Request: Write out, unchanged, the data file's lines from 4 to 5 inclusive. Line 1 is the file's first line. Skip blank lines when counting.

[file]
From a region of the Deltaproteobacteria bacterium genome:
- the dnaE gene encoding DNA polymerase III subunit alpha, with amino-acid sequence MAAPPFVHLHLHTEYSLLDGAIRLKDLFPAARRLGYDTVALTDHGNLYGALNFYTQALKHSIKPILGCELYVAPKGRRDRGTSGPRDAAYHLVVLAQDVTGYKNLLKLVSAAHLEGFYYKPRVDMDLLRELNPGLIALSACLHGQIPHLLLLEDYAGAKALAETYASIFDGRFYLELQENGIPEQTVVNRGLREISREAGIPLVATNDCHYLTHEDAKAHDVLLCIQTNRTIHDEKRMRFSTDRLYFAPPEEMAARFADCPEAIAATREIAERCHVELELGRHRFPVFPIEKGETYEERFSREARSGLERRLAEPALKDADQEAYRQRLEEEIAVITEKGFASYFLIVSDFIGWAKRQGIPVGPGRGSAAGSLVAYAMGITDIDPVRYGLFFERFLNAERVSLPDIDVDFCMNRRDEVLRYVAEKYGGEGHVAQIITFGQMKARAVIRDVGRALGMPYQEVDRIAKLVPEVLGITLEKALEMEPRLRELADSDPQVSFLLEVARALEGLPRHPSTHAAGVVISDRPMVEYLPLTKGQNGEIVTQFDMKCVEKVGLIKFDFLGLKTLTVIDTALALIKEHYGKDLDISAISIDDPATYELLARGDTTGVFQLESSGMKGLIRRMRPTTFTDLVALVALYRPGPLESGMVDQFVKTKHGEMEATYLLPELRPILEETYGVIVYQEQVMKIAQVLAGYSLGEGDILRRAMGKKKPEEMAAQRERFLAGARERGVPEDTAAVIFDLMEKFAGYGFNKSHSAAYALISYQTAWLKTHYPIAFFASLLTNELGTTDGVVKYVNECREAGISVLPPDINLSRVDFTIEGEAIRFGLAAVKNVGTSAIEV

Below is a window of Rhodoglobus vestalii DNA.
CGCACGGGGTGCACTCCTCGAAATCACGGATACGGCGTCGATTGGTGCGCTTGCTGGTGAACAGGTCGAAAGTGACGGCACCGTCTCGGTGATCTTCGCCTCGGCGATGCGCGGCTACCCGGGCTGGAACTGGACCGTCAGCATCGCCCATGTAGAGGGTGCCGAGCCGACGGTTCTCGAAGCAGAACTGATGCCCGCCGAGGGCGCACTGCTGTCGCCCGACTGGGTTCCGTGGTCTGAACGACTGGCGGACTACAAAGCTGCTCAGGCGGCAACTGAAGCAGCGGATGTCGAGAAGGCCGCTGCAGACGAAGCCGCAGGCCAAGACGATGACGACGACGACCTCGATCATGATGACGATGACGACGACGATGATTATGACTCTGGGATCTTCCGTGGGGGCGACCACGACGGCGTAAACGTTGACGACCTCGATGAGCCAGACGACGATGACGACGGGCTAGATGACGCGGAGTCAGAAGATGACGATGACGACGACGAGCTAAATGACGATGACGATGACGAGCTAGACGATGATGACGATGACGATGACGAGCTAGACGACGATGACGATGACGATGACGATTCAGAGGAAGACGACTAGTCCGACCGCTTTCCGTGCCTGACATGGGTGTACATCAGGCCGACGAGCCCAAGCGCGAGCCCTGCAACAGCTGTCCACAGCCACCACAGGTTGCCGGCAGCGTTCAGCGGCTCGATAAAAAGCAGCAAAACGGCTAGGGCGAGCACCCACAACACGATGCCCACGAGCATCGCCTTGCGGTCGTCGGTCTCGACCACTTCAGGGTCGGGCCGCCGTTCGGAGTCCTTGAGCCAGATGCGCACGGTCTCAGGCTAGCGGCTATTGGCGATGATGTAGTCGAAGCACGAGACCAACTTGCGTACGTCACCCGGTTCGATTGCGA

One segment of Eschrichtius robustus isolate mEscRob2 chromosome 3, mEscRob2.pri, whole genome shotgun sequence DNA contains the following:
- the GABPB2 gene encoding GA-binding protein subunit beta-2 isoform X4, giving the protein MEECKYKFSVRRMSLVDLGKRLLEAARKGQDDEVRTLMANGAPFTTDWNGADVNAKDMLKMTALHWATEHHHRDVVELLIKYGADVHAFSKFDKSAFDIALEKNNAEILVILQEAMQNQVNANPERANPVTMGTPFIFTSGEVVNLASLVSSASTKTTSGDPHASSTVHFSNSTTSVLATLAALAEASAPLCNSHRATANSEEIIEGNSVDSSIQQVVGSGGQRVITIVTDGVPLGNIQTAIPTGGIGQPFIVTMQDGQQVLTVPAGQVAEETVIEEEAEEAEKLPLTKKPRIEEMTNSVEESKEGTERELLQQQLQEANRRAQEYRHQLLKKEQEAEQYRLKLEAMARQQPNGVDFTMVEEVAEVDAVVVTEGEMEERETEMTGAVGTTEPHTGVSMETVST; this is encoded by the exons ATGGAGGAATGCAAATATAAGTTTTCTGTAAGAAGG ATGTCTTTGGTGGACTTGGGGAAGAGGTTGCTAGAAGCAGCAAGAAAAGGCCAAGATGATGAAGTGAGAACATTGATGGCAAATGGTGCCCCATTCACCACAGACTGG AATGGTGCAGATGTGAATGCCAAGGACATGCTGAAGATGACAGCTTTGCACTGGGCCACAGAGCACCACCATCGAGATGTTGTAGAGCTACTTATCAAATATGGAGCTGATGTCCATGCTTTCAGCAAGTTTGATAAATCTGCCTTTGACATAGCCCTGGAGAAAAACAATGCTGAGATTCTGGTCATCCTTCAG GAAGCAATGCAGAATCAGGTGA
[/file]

CGCACGGGGTGCACTCCTCGAAATCACGGATACGGCGTCGATTGGTGCGCTTGCTGGTGAACAGGTCGAAAGTGACGGCACCGTCTCGGTGATCTTCGCCTCGGCGATGCGCGGCTACCCGGGCTGGAACTGGACCGTCAGCATCGCCCATGTAGAGGGTGCCGAGCCGACGGTTCTCGAAGCAGAACTGATGCCCGCCGAGGGCGCACTGCTGTCGCCCGACTGGGTTCCGTGGTCTGAACGACTGGCGGACTACAAAGCTGCTCAGGCGGCAACTGAAGCAGCGGATGTCGAGAAGGCCGCTGCAGACGAAGCCGCAGGCCAAGACGATGACGACGACGACCTCGATCATGATGACGATGACGACGACGATGATTATGACTCTGGGATCTTCCGTGGGGGCGACCACGACGGCGTAAACGTTGACGACCTCGATGAGCCAGACGACGATGACGACGGGCTAGATGACGCGGAGTCAGAAGATGACGATGACGACGACGAGCTAAATGACGATGACGATGACGAGCTAGACGATGATGACGATGACGATGACGAGCTAGACGACGATGACGATGACGATGACGATTCAGAGGAAGACGACTAGTCCGACCGCTTTCCGTGCCTGACATGGGTGTACATCAGGCCGACGAGCCCAAGCGCGAGCCCTGCAACAGCTGTCCACAGCCACCACAGGTTGCCGGCAGCGTTCAGCGGCTCGATAAAAAGCAGCAAAACGGCTAGGGCGAGCACCCACAACACGATGCCCACGAGCATCGCCTTGCGGTCGTCGGTCTCGACCACTTCAGGGTCGGGCCGCCGTTCGGAGTCCTTGAGCCAGATGCGCACGGTCTCAGGCTAGCGGCTATTGGCGATGATGTAGTCGAAGCACGAGACCAACTTGCGTACGTCACCCGGTTCGATTGCGA

One segment of Eschrichtius robustus isolate mEscRob2 chromosome 3, mEscRob2.pri, whole genome shotgun sequence DNA contains the following: